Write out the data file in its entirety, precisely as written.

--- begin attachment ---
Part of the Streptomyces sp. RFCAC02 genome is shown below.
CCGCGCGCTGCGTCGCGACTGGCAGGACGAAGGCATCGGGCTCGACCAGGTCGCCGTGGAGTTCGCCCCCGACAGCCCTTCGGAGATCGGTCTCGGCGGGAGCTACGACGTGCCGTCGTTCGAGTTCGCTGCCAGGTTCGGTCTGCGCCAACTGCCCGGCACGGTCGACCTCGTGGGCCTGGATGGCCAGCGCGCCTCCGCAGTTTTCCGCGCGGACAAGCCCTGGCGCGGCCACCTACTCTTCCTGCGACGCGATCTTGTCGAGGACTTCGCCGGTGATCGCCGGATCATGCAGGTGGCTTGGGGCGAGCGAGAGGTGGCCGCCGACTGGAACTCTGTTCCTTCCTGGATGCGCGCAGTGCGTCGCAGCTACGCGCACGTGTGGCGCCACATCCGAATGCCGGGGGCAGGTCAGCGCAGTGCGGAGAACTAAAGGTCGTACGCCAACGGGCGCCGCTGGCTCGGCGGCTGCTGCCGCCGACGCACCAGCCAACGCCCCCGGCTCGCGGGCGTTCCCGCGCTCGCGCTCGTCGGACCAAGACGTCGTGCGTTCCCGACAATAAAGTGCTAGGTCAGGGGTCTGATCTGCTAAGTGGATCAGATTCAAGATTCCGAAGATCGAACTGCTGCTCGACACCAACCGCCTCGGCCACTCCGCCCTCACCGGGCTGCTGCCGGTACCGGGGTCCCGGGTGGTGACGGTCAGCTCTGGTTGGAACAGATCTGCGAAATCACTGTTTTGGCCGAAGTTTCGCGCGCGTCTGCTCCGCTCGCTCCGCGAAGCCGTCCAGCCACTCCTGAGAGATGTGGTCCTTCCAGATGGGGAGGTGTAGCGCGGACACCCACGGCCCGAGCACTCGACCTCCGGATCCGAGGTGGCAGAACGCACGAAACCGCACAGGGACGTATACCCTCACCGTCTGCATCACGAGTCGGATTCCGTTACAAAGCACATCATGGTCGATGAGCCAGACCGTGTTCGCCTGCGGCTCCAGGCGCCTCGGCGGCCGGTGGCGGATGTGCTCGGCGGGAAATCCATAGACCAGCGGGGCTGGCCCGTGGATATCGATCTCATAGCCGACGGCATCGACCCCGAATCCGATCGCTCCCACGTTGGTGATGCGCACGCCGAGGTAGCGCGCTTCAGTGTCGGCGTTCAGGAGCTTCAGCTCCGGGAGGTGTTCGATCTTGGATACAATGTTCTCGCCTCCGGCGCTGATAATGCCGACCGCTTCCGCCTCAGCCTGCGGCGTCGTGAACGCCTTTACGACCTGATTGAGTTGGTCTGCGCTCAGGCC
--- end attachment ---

Part of the Streptomyces sp. RFCAC02 genome is shown below.
CCGCGCGCTGCGTCGCGACTGGCAGGACGAAGGCATCGGGCTCGACCAGGTCGCCGTGGAGTTCGCCCCCGACAGCCCTTCGGAGATCGGTCTCGGCGGGAGCTACGACGTGCCGTCGTTCGAGTTCGCTGCCAGGTTCGGTCTGCGCCAACTGCCCGGCACGGTCGACCTCGTGGGCCTGGATGGCCAGCGCGCCTCCGCAGTTTTCCGCGCGGACAAGCCCTGGCGCGGCCACCTACTCTTCCTGCGACGCGATCTTGTCGAGGACTTCGCCGGTGATCGCCGGATCATGCAGGTGGCTTGGGGCGAGCGAGAGGTGGCCGCCGACTGGAACTCTGTTCCTTCCTGGATGCGCGCAGTGCGTCGCAGCTACGCGCACGTGTGGCGCCACATCCGAATGCCGGGGGCAGGTCAGCGCAGTGCGGAGAACTAAAGGTCGTACGCCAACGGGCGCCGCTGGCTCGGCGGCTGCTGCCGCCGACGCACCAGCCAACGCCCCCGGCTCGCGGGCGTTCCCGCGCTCGCGCTCGTCGGACCAAGACGTCGTGCGTTCCCGACAATAAAGTGCTAGGTCAGGGGTCTGATCTGCTAAGTGGATCAGATTCAAGATTCCGAAGATCGAACTGCTGCTCGACACCAACCGCCTCGGCCACTCCGCCCTCACCGGGCTGCTGCCGGTACCGGGGTCCCGGGTGGTGACGGTCAGCTCTGGTTGGAACAGATCTGCGAAATCACTGTTTTGGCCGAAGTTTCGCGCGCGTCTGCTCCGCTCGCTCCGCGAAGCCGTCCAGCCACTCCTGAGAGATGTGGTCCTTCCAGATGGGGAGGTGTAGCGCGGACACCCACGGCCCGAGCACTCGACCTCCGGATCCGAGGTGGCAGAACGCACGAAACCGCACAGGGACGTATACCCTCACCGTCTGCATCACGAGTCGGATTCCGTTACAAAGCACATCATGGTCGATGAGCCAGACCGTGTTCGCCTGCGGCTCCAGGCGCCTCGGCGGCCGGTGGCGGATGTGCTCGGCGGGAAATCCATAGACCAGCGGGGCTGGCCCGTGGATATCGATCTCATAGCCGACGGCATCGACCCCGAATCCGATCGCTCCCACGTTGGTGATGCGCACGCCGAGGTAGCGCGCTTCAGTGTCGGCGTTCAGGAGCTTCAGCTCCGGGAGGTGTTCGATCTTGGATACAATGTTCTCGCCTCCGGCGCTGATAATGCCGACCGCTTCCGCCTCAGCCTGCGGCGTCGTGAACGCCTTTACGACCTGATTGAGTTGGTCTGCGCTCAGGCC